The Liberal Democrats’ offer is little different. Despite some better policies, their pledge to always keep a budget surplus seems predicated on a belief that what the country really needs in 2019 is a new George Osborne. It is not an offer that promises change.
Labour’s challenge now is to make people believe that we can pull it off. After a long time in opposition, any party has a challenge to win public confidence as voters grow used to seeing one party in power and the other in opposition.
But, there are some easy wins. Labour is in power across much of the UK. We are in government in Wales, we run most of the devolved city authorities and many councils. Publicising stories of Labour changing lives would normalise the idea of Labour in power.
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Crucially, having won the argument that this General Election is about much more than Brexit, Labour now needs to come back to Brexit – the outcome of which is not simply about whether Britain remains or not in the EU. Rather, it is the social justice question of the age. Its outcome will determine the direction of our country for decades. Either we remain in the EU regulatory orbit – meaning that workers’ rights, environmental protections and safety standards keep pace with our nearest neighbours – or we cut ties and follow the authors of Britannia Unchained in seeking to create a low tax, low security economy and a society that would benefit only the few at the top, while the rest would be left to sink or swim.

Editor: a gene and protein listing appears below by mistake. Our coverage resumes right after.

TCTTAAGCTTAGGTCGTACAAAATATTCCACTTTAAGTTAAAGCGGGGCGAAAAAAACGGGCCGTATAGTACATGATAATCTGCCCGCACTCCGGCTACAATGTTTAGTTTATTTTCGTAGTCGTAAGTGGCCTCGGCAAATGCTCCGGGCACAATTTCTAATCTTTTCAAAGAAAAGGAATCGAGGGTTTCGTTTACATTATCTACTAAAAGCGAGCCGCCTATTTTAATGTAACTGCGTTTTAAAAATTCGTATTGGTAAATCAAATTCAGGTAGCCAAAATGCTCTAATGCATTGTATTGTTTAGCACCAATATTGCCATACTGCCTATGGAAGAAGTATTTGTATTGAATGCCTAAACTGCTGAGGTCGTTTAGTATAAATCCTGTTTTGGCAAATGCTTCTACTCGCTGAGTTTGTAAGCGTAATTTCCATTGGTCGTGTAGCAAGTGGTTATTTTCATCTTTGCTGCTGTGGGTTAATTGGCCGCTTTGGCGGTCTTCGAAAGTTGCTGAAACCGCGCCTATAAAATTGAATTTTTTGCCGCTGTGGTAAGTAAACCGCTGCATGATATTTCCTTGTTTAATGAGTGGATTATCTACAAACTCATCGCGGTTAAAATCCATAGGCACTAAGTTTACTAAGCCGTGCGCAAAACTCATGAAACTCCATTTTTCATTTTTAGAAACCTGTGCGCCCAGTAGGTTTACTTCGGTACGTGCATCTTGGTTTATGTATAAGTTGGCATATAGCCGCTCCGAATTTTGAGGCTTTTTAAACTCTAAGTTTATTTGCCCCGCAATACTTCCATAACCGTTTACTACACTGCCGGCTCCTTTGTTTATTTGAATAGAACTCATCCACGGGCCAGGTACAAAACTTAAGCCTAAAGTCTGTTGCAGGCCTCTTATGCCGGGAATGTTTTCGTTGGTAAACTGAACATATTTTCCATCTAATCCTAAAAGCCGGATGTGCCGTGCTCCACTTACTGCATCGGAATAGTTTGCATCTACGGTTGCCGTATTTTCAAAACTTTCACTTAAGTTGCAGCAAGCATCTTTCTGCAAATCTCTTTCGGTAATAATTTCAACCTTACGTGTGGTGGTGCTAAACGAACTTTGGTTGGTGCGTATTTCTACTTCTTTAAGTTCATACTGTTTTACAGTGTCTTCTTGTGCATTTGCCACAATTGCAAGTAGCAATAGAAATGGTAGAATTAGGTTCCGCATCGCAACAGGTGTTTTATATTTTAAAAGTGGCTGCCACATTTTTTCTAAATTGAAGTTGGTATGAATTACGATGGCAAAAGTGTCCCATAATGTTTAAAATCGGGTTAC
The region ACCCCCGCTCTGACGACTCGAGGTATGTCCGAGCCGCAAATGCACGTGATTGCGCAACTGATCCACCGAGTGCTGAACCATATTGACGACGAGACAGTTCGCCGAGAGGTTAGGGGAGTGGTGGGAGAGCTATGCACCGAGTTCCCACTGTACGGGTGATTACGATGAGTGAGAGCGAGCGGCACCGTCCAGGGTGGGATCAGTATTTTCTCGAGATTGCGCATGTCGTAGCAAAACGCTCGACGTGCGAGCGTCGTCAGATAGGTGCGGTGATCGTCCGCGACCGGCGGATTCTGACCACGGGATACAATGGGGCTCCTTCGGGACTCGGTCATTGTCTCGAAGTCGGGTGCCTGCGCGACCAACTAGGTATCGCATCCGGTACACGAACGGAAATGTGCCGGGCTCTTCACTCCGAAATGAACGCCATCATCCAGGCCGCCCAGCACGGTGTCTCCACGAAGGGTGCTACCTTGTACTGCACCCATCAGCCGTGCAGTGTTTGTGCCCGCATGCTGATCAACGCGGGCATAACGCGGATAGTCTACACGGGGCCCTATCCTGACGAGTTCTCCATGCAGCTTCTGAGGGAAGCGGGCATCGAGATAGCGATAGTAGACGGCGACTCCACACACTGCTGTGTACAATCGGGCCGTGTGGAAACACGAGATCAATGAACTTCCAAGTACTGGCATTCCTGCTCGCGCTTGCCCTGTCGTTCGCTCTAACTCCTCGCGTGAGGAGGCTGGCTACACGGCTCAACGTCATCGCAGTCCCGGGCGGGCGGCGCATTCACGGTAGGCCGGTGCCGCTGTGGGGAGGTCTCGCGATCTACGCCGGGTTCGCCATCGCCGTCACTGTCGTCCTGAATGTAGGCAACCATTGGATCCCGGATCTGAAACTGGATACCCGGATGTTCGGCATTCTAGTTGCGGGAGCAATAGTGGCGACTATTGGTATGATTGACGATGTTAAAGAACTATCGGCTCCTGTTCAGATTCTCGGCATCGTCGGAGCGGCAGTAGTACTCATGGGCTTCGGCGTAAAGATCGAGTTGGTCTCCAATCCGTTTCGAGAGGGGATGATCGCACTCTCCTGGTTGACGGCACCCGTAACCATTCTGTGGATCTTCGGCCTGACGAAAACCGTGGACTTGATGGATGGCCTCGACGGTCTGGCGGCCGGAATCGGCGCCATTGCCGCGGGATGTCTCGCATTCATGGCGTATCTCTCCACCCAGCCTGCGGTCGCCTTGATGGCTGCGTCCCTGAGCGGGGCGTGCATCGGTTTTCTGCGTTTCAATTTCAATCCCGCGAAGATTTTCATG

Jeremy Corbyn has to meet this challenge head on, and attacking Johnson’s Brexit deal is the best and clearest way to do so. The withdrawal agreement is the Tories’ real manifesto. It would be catastrophic for the UK economy – a 7% hit to GDP and a loss of £70 billion over 10 years. Johnson was desperate to avoid scrutiny of his deal, pulling it from Parliament when his programme motion was rejected. He is fully aware that the public would hate it if they knew what it means.
Spelling out its impact would not push Labour Leave voters away, but would bring them back – not least because polling has shown that they care more about the NHS, the welfare state and public services than they do about Brexit, all of which would be harmed under a Johnson Brexit. Giving them the facts gives them the chance to come home to the one party that does care about their interests.
Attacking the deal is also the best way to bring more Remainers back into the fold. Labour is already winning back Remainers from the Liberal Democrats due to their faltering campaign and increasing awareness that only Labour can get us a second referendum. Attacking the deal would ram the point home, while hitting the Tories on exactly the point on which they are desperate to avoid scrutiny.
Polls show that the public are weary of austerity and want change. Labour is the only party to offer it – and to its credit, the offer is more than credible. To win public trust, and to take on the Tories on their signature issue, we must now take on Boris Johnson’s Brexit deal.